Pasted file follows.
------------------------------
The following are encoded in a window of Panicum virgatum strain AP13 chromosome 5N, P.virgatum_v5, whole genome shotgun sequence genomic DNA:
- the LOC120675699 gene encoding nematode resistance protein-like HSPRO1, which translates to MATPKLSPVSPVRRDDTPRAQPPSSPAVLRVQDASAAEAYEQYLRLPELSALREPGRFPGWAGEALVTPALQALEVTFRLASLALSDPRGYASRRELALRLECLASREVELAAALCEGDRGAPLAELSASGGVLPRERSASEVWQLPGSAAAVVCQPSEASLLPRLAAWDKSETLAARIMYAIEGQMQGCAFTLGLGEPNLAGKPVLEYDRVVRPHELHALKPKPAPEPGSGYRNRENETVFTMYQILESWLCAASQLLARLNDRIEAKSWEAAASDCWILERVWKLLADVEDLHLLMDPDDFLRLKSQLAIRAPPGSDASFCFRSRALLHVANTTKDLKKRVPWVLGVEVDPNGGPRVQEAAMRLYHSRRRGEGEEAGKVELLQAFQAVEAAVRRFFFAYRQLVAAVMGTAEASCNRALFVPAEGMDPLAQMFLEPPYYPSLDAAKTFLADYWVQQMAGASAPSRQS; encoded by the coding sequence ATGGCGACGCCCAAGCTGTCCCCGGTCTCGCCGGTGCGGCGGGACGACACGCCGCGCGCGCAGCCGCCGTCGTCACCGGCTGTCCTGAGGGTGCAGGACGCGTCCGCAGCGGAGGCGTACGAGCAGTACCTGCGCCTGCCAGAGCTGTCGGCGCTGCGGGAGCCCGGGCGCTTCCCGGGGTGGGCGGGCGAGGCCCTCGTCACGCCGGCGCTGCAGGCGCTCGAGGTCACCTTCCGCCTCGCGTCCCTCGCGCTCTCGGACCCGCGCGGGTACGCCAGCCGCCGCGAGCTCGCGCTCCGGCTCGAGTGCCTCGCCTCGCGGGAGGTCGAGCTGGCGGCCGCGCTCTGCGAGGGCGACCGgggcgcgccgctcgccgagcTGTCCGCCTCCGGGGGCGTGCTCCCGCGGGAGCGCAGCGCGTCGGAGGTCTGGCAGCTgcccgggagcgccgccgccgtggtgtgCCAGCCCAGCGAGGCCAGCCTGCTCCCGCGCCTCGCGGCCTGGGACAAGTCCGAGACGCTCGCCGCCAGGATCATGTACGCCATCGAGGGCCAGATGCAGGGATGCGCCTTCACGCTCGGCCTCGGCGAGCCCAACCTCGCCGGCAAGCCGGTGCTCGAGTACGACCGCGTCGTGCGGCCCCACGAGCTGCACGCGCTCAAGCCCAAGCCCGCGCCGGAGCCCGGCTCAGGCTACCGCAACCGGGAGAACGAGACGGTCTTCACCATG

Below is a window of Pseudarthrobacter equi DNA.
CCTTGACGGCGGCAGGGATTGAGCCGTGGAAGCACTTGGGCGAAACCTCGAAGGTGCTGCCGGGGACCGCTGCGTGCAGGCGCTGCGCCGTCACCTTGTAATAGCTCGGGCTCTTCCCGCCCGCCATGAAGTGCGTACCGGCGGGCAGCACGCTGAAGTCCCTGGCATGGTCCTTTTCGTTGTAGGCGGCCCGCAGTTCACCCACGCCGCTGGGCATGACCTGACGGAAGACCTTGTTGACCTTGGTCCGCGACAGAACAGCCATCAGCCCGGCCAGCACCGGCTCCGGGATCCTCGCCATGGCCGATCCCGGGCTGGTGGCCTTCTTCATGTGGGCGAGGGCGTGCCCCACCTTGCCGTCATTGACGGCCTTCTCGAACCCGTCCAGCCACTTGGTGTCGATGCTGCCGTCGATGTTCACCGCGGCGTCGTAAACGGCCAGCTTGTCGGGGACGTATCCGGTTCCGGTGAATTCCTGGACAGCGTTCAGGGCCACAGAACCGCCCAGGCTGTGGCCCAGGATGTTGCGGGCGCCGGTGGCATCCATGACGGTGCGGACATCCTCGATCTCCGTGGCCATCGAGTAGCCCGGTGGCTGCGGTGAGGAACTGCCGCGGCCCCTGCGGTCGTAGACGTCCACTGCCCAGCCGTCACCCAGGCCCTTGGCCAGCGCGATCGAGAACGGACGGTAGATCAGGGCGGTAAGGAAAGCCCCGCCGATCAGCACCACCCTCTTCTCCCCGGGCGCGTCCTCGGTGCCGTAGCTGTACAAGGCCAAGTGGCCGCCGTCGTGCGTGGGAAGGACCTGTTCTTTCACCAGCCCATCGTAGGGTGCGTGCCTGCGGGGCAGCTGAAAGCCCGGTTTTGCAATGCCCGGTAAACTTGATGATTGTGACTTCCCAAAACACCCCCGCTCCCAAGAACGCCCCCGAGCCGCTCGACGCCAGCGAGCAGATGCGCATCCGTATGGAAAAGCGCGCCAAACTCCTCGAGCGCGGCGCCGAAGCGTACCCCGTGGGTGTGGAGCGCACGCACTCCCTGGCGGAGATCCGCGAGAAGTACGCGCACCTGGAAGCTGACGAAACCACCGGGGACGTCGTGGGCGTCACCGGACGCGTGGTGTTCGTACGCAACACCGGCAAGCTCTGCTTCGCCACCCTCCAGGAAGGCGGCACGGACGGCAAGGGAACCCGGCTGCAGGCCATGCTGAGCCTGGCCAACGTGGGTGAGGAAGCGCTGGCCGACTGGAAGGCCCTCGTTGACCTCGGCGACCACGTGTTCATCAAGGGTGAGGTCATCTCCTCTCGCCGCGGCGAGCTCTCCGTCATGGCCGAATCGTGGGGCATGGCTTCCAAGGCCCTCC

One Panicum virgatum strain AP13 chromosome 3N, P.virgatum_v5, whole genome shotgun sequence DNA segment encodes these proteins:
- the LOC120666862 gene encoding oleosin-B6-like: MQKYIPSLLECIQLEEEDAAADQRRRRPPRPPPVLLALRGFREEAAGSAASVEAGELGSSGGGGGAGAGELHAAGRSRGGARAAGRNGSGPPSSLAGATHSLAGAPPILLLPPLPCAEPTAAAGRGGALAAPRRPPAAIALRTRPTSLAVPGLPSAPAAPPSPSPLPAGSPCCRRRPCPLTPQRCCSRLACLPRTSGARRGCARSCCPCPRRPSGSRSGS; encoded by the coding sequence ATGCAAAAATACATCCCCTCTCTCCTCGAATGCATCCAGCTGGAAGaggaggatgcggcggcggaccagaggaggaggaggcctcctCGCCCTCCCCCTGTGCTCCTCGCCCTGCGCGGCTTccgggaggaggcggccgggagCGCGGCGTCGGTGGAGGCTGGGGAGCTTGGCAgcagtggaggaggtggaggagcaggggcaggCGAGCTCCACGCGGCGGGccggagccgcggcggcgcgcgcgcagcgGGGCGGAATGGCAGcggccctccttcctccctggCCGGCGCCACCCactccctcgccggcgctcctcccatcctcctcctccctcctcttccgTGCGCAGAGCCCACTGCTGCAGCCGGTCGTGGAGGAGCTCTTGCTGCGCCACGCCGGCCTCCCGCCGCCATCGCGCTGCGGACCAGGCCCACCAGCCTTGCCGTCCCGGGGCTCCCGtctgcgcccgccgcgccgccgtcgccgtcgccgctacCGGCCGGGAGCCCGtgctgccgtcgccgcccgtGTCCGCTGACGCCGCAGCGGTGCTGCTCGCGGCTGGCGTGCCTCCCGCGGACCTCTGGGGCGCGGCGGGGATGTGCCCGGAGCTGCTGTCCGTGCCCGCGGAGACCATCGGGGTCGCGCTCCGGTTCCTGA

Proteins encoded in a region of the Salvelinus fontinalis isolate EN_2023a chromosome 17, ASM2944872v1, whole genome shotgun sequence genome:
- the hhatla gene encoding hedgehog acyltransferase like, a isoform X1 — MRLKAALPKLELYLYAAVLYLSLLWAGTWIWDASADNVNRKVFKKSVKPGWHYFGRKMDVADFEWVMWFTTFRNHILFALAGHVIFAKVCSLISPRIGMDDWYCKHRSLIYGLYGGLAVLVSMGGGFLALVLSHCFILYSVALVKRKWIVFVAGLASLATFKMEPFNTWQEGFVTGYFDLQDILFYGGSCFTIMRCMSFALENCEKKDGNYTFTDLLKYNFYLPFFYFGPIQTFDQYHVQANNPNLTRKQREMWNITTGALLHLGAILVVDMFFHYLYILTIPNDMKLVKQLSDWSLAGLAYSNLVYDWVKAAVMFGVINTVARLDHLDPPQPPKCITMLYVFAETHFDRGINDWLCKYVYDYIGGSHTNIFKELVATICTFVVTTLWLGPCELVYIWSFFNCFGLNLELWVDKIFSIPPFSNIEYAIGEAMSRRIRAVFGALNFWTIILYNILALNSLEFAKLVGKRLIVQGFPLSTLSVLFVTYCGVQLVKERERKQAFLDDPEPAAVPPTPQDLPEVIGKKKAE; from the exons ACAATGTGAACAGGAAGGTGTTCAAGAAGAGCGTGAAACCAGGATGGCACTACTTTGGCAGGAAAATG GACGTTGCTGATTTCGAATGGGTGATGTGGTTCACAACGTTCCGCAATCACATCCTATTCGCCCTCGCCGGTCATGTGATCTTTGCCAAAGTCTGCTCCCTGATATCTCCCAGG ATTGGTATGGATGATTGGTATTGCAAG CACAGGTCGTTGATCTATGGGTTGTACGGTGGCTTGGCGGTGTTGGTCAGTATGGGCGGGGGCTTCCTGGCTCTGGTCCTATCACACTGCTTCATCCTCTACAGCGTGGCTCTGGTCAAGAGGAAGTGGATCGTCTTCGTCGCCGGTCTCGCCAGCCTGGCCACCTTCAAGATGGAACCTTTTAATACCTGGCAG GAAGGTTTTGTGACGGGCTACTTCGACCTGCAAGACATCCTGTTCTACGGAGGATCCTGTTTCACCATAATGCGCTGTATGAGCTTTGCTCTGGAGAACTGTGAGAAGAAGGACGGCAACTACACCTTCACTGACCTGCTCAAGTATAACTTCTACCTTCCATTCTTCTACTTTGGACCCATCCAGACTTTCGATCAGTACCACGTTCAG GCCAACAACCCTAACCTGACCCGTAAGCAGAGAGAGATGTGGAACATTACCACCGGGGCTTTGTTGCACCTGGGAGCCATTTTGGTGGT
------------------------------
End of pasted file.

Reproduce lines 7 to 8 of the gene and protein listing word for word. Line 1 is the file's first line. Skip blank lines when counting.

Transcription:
Proteins encoded in a region of the Salvelinus fontinalis isolate EN_2023a chromosome 17, ASM2944872v1, whole genome shotgun sequence genome:
- the hhatla gene encoding hedgehog acyltransferase like, a isoform X1 — MRLKAALPKLELYLYAAVLYLSLLWAGTWIWDASADNVNRKVFKKSVKPGWHYFGRKMDVADFEWVMWFTTFRNHILFALAGHVIFAKVCSLISPRIGMDDWYCKHRSLIYGLYGGLAVLVSMGGGFLALVLSHCFILYSVALVKRKWIVFVAGLASLATFKMEPFNTWQEGFVTGYFDLQDILFYGGSCFTIMRCMSFALENCEKKDGNYTFTDLLKYNFYLPFFYFGPIQTFDQYHVQANNPNLTRKQREMWNITTGALLHLGAILVVDMFFHYLYILTIPNDMKLVKQLSDWSLAGLAYSNLVYDWVKAAVMFGVINTVARLDHLDPPQPPKCITMLYVFAETHFDRGINDWLCKYVYDYIGGSHTNIFKELVATICTFVVTTLWLGPCELVYIWSFFNCFGLNLELWVDKIFSIPPFSNIEYAIGEAMSRRIRAVFGALNFWTIILYNILALNSLEFAKLVGKRLIVQGFPLSTLSVLFVTYCGVQLVKERERKQAFLDDPEPAAVPPTPQDLPEVIGKKKAE; from the exons ACAATGTGAACAGGAAGGTGTTCAAGAAGAGCGTGAAACCAGGATGGCACTACTTTGGCAGGAAAATG GACGTTGCTGATTTCGAATGGGTGATGTGGTTCACAACGTTCCGCAATCACATCCTATTCGCCCTCGCCGGTCATGTGATCTTTGCCAAAGTCTGCTCCCTGATATCTCCCAGG ATTGGTATGGATGATTGGTATTGCAAG CACAGGTCGTTGATCTATGGGTTGTACGGTGGCTTGGCGGTGTTGGTCAGTATGGGCGGGGGCTTCCTGGCTCTGGTCCTATCACACTGCTTCATCCTCTACAGCGTGGCTCTGGTCAAGAGGAAGTGGATCGTCTTCGTCGCCGGTCTCGCCAGCCTGGCCACCTTCAAGATGGAACCTTTTAATACCTGGCAG GAAGGTTTTGTGACGGGCTACTTCGACCTGCAAGACATCCTGTTCTACGGAGGATCCTGTTTCACCATAATGCGCTGTATGAGCTTTGCTCTGGAGAACTGTGAGAAGAAGGACGGCAACTACACCTTCACTGACCTGCTCAAGTATAACTTCTACCTTCCATTCTTCTACTTTGGACCCATCCAGACTTTCGATCAGTACCACGTTCAG GCCAACAACCCTAACCTGACCCGTAAGCAGAGAGAGATGTGGAACATTACCACCGGGGCTTTGTTGCACCTGGGAGCCATTTTGGTGGT